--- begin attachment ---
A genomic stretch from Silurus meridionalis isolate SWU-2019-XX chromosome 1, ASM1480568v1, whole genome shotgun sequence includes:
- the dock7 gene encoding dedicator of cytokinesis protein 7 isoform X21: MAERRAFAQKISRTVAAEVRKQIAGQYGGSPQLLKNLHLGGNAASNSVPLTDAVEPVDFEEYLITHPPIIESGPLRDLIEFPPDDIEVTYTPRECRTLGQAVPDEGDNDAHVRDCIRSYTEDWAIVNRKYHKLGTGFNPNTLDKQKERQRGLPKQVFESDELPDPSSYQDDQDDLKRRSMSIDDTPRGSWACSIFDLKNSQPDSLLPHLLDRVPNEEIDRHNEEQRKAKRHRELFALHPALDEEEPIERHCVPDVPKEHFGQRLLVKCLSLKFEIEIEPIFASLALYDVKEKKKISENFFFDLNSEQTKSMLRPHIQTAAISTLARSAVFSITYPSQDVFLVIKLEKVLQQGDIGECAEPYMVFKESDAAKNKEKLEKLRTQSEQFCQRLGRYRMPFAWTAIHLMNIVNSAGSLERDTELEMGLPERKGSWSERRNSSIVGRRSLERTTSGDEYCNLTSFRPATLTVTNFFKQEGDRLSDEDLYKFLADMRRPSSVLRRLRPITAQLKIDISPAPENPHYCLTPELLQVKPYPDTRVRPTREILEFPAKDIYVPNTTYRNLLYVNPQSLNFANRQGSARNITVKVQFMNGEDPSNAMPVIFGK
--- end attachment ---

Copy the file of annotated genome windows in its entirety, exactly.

A genomic stretch from Silurus meridionalis isolate SWU-2019-XX chromosome 1, ASM1480568v1, whole genome shotgun sequence includes:
- the dock7 gene encoding dedicator of cytokinesis protein 7 isoform X21: MAERRAFAQKISRTVAAEVRKQIAGQYGGSPQLLKNLHLGGNAASNSVPLTDAVEPVDFEEYLITHPPIIESGPLRDLIEFPPDDIEVTYTPRECRTLGQAVPDEGDNDAHVRDCIRSYTEDWAIVNRKYHKLGTGFNPNTLDKQKERQRGLPKQVFESDELPDPSSYQDDQDDLKRRSMSIDDTPRGSWACSIFDLKNSQPDSLLPHLLDRVPNEEIDRHNEEQRKAKRHRELFALHPALDEEEPIERHCVPDVPKEHFGQRLLVKCLSLKFEIEIEPIFASLALYDVKEKKKISENFFFDLNSEQTKSMLRPHIQTAAISTLARSAVFSITYPSQDVFLVIKLEKVLQQGDIGECAEPYMVFKESDAAKNKEKLEKLRTQSEQFCQRLGRYRMPFAWTAIHLMNIVNSAGSLERDTELEMGLPERKGSWSERRNSSIVGRRSLERTTSGDEYCNLTSFRPATLTVTNFFKQEGDRLSDEDLYKFLADMRRPSSVLRRLRPITAQLKIDISPAPENPHYCLTPELLQVKPYPDTRVRPTREILEFPAKDIYVPNTTYRNLLYVNPQSLNFANRQGSARNITVKVQFMNGEDPSNAMPVIFGK